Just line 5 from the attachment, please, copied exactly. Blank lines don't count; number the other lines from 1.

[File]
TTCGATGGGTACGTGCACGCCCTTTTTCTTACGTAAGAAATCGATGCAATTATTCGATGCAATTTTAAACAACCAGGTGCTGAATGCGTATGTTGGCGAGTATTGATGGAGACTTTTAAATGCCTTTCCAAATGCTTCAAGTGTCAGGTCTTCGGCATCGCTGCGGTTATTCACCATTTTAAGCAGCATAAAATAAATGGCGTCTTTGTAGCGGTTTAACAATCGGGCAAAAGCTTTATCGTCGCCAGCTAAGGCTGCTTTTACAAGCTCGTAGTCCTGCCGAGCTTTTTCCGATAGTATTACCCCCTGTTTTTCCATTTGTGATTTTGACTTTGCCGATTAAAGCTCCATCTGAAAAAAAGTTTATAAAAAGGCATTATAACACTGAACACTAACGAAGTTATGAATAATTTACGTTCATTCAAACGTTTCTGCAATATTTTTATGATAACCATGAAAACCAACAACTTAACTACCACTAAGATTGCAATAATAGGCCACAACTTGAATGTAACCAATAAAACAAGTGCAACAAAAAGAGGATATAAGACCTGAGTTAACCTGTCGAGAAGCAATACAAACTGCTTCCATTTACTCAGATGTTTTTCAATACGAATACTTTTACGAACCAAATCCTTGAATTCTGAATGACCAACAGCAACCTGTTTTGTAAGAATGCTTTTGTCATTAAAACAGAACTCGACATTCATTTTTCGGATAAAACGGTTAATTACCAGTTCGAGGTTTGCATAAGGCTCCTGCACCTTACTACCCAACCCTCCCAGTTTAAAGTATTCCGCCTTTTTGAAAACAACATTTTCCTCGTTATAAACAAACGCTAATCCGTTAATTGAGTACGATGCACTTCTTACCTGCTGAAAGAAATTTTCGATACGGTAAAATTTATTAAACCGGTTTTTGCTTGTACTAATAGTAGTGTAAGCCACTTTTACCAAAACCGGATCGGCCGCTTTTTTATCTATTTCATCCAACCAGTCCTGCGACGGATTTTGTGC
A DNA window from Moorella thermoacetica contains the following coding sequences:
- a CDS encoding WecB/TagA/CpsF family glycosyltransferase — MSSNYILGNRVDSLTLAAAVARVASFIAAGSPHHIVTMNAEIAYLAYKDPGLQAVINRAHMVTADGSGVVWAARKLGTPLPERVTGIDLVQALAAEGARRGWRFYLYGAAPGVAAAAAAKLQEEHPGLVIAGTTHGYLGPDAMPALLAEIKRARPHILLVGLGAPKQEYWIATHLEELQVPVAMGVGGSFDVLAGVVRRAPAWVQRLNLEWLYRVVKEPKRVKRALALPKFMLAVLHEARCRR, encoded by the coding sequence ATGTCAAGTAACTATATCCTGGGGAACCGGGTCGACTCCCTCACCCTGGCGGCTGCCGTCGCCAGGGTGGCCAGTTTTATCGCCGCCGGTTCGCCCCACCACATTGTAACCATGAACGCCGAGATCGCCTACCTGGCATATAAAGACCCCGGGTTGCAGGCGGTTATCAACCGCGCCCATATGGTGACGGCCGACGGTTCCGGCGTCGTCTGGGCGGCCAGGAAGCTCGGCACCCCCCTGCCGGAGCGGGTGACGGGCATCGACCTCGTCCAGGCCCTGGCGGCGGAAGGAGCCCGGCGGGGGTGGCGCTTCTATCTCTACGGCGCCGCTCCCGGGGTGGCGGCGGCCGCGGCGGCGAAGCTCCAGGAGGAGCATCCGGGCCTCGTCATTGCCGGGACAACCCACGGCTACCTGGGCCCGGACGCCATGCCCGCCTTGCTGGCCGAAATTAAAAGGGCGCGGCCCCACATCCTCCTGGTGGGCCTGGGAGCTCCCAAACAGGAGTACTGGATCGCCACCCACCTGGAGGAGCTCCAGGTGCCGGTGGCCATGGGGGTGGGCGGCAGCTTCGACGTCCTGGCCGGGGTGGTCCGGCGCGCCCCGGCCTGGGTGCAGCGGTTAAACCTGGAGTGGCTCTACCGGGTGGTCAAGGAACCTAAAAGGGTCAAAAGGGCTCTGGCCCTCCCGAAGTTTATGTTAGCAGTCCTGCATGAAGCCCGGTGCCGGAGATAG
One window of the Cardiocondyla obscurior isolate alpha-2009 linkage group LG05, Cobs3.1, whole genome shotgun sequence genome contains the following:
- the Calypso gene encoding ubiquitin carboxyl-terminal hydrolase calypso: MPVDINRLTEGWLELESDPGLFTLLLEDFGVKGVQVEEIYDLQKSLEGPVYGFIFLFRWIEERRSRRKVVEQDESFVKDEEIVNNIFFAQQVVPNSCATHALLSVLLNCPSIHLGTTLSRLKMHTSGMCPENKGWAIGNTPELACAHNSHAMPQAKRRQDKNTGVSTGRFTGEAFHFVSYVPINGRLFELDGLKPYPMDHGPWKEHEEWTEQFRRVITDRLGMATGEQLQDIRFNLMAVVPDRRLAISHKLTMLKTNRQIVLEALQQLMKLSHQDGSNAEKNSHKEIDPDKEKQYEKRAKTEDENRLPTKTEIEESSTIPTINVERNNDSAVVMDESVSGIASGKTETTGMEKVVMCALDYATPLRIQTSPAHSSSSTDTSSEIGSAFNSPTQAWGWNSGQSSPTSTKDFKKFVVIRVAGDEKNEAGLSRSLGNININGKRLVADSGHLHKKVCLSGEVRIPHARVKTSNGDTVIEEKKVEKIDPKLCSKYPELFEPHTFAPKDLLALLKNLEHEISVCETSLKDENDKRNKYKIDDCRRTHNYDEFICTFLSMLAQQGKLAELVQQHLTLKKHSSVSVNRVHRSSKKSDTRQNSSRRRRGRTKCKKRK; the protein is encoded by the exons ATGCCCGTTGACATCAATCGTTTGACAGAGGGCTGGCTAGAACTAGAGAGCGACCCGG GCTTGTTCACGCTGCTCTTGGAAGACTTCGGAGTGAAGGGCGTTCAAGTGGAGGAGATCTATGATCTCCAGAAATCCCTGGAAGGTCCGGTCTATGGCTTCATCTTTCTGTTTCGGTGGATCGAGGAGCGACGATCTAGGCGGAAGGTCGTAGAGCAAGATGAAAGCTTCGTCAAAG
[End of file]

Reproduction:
- the Calypso gene encoding ubiquitin carboxyl-terminal hydrolase calypso: MPVDINRLTEGWLELESDPGLFTLLLEDFGVKGVQVEEIYDLQKSLEGPVYGFIFLFRWIEERRSRRKVVEQDESFVKDEEIVNNIFFAQQVVPNSCATHALLSVLLNCPSIHLGTTLSRLKMHTSGMCPENKGWAIGNTPELACAHNSHAMPQAKRRQDKNTGVSTGRFTGEAFHFVSYVPINGRLFELDGLKPYPMDHGPWKEHEEWTEQFRRVITDRLGMATGEQLQDIRFNLMAVVPDRRLAISHKLTMLKTNRQIVLEALQQLMKLSHQDGSNAEKNSHKEIDPDKEKQYEKRAKTEDENRLPTKTEIEESSTIPTINVERNNDSAVVMDESVSGIASGKTETTGMEKVVMCALDYATPLRIQTSPAHSSSSTDTSSEIGSAFNSPTQAWGWNSGQSSPTSTKDFKKFVVIRVAGDEKNEAGLSRSLGNININGKRLVADSGHLHKKVCLSGEVRIPHARVKTSNGDTVIEEKKVEKIDPKLCSKYPELFEPHTFAPKDLLALLKNLEHEISVCETSLKDENDKRNKYKIDDCRRTHNYDEFICTFLSMLAQQGKLAELVQQHLTLKKHSSVSVNRVHRSSKKSDTRQNSSRRRRGRTKCKKRK; the protein is encoded by the exons ATGCCCGTTGACATCAATCGTTTGACAGAGGGCTGGCTAGAACTAGAGAGCGACCCGG GCTTGTTCACGCTGCTCTTGGAAGACTTCGGAGTGAAGGGCGTTCAAGTGGAGGAGATCTATGATCTCCAGAAATCCCTGGAAGGTCCGGTCTATGGCTTCATCTTTCTGTTTCGGTGGATCGAGGAGCGACGATCTAGGCGGAAGGTCGTAGAGCAAGATGAAAGCTTCGTCAAAG